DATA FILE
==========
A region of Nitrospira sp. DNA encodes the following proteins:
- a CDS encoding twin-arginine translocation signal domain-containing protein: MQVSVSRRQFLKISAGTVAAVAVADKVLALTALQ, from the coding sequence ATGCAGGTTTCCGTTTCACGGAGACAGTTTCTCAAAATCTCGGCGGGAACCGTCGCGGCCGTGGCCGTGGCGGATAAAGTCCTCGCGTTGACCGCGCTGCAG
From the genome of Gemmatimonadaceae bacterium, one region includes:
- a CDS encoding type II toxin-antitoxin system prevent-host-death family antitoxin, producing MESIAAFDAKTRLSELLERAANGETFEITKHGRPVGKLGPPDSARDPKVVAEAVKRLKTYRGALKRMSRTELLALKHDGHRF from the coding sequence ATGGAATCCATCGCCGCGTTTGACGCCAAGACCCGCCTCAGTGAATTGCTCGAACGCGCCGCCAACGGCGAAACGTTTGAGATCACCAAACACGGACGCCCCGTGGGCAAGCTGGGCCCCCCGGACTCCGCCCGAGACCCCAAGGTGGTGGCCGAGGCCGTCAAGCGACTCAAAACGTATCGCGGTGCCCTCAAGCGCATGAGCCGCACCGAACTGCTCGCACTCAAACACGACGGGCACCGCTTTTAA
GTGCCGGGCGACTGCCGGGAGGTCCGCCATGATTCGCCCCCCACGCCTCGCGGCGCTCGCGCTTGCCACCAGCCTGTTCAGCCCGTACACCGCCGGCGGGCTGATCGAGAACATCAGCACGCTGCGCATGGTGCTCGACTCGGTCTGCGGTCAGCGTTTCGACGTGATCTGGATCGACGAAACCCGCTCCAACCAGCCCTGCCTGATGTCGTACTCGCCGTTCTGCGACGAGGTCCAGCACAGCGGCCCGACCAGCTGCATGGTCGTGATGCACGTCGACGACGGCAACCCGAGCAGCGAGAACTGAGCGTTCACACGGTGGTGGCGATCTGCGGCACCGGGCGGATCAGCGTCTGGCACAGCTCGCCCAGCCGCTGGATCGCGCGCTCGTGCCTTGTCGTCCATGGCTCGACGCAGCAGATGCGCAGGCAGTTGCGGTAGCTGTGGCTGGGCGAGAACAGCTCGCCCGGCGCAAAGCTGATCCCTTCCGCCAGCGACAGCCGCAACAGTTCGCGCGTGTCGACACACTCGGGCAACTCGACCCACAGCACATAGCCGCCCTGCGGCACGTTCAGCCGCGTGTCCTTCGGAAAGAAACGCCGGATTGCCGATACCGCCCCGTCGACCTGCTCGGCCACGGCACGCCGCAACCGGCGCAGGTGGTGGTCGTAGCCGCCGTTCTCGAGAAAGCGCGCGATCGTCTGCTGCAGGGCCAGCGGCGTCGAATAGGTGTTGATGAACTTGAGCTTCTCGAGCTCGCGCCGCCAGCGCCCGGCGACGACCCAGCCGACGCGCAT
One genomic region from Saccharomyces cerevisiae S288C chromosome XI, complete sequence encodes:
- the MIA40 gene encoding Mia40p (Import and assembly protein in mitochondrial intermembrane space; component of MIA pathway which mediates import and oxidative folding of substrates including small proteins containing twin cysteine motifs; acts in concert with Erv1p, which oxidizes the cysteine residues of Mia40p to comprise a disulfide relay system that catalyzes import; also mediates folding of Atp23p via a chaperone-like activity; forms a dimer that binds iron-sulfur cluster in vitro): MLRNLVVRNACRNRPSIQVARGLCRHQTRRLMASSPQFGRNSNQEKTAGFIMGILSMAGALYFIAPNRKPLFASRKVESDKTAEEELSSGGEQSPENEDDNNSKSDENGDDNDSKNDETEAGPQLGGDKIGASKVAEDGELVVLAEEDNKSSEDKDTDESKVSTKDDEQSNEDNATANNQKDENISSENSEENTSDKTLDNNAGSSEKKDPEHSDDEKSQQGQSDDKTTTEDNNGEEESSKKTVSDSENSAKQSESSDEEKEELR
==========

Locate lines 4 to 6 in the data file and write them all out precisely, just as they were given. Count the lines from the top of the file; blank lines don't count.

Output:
- a CDS encoding type II toxin-antitoxin system prevent-host-death family antitoxin, producing MESIAAFDAKTRLSELLERAANGETFEITKHGRPVGKLGPPDSARDPKVVAEAVKRLKTYRGALKRMSRTELLALKHDGHRF from the coding sequence ATGGAATCCATCGCCGCGTTTGACGCCAAGACCCGCCTCAGTGAATTGCTCGAACGCGCCGCCAACGGCGAAACGTTTGAGATCACCAAACACGGACGCCCCGTGGGCAAGCTGGGCCCCCCGGACTCCGCCCGAGACCCCAAGGTGGTGGCCGAGGCCGTCAAGCGACTCAAAACGTATCGCGGTGCCCTCAAGCGCATGAGCCGCACCGAACTGCTCGCACTCAAACACGACGGGCACCGCTTTTAA
GTGCCGGGCGACTGCCGGGAGGTCCGCCATGATTCGCCCCCCACGCCTCGCGGCGCTCGCGCTTGCCACCAGCCTGTTCAGCCCGTACACCGCCGGCGGGCTGATCGAGAACATCAGCACGCTGCGCATGGTGCTCGACTCGGTCTGCGGTCAGCGTTTCGACGTGATCTGGATCGACGAAACCCGCTCCAACCAGCCCTGCCTGATGTCGTACTCGCCGTTCTGCGACGAGGTCCAGCACAGCGGCCCGACCAGCTGCATGGTCGTGATGCACGTCGACGACGGCAACCCGAGCAGCGAGAACTGAGCGTTCACACGGTGGTGGCGATCTGCGGCACCGGGCGGATCAGCGTCTGGCACAGCTCGCCCAGCCGCTGGATCGCGCGCTCGTGCCTTGTCGTCCATGGCTCGACGCAGCAGATGCGCAGGCAGTTGCGGTAGCTGTGGCTGGGCGAGAACAGCTCGCCCGGCGCAAAGCTGATCCCTTCCGCCAGCGACAGCCGCAACAGTTCGCGCGTGTCGACACACTCGGGCAACTCGACCCACAGCACATAGCCGCCCTGCGGCACGTTCAGCCGCGTGTCCTTCGGAAAGAAACGCCGGATTGCCGATACCGCCCCGTCGACCTGCTCGGCCACGGCACGCCGCAACCGGCGCAGGTGGTGGTCGTAGCCGCCGTTCTCGAGAAAGCGCGCGATCGTCTGCTGCAGGGCCAGCGGCGTCGAATAGGTGTTGATGAACTTGAGCTTCTCGAGCTCGCGCCGCCAGCGCCCGGCGACGACCCAGCCGACGCGCAT
One genomic region from Saccharomyces cerevisiae S288C chromosome XI, complete sequence encodes: